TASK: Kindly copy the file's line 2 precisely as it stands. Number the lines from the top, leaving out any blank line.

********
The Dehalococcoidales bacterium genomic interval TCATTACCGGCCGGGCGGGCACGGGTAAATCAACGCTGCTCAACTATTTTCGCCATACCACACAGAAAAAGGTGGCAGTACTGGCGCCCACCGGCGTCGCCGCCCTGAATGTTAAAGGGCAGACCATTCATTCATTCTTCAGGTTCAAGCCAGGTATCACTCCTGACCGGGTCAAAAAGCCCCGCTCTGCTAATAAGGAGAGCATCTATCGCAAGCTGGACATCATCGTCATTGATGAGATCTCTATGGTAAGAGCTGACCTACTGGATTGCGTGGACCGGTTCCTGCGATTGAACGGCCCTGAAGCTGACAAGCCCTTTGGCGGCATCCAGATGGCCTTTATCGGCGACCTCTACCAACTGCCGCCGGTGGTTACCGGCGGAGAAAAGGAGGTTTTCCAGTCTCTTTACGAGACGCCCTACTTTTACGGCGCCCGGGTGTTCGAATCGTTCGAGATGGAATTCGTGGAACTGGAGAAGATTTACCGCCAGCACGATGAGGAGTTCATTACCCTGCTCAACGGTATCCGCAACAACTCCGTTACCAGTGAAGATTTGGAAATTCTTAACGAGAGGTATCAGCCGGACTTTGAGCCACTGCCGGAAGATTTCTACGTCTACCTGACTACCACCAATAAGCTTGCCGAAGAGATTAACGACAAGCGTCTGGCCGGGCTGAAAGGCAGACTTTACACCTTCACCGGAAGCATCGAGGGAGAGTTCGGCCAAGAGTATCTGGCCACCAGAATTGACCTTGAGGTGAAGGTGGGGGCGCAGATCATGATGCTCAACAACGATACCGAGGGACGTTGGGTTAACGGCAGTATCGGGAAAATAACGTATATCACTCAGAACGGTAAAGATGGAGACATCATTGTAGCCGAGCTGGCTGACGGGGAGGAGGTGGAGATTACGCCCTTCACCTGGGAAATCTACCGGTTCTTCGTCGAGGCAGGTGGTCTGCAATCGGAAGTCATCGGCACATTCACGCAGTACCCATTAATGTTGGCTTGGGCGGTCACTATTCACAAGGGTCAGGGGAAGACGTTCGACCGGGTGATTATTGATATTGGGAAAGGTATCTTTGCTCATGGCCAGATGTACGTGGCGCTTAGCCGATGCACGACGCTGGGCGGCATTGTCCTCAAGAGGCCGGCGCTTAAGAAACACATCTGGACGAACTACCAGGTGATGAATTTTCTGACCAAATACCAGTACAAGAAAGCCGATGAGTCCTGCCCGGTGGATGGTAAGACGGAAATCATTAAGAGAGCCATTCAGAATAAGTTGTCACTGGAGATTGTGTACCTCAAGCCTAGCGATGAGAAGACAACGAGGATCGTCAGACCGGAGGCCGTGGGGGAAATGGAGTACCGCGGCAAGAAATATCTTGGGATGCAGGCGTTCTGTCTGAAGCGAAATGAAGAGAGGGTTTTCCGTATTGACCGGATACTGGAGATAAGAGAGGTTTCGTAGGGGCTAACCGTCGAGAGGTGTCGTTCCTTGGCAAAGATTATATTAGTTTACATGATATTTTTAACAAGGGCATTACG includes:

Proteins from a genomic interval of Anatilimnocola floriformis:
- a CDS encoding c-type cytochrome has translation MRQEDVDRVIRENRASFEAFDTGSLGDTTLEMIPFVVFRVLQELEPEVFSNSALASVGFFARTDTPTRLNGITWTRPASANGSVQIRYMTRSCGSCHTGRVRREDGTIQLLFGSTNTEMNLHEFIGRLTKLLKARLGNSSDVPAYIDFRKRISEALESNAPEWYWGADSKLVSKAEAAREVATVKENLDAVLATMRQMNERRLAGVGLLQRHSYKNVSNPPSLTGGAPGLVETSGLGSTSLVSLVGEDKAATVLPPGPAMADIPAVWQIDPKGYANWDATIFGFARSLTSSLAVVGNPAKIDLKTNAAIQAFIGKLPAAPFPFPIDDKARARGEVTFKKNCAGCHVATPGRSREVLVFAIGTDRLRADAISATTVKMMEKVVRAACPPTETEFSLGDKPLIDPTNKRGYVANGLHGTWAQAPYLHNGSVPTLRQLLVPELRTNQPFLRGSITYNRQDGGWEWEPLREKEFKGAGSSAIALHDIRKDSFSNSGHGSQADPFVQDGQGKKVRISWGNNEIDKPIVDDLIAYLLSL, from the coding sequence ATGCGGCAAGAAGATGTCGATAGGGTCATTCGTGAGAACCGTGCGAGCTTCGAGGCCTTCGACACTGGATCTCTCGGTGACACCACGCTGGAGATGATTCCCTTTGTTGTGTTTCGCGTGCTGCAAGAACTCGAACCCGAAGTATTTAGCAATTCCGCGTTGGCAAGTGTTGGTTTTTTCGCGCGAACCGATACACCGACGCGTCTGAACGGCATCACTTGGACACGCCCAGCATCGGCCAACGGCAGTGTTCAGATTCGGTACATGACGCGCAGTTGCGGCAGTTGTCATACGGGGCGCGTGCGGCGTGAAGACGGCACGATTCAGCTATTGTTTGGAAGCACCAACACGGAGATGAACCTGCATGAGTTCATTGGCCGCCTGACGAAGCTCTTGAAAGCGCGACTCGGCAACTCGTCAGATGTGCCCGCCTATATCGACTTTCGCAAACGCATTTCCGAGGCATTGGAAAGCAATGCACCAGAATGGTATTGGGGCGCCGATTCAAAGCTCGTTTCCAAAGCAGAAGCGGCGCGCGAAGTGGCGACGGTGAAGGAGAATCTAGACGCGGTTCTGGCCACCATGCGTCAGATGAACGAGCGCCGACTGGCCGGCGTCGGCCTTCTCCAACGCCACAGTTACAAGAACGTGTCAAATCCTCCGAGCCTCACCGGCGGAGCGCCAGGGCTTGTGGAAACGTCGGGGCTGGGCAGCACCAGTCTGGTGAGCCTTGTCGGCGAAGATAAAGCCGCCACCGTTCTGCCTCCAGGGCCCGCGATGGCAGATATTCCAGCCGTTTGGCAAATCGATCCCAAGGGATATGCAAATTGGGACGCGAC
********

Proteins from a genomic interval of Anatilimnocola floriformis: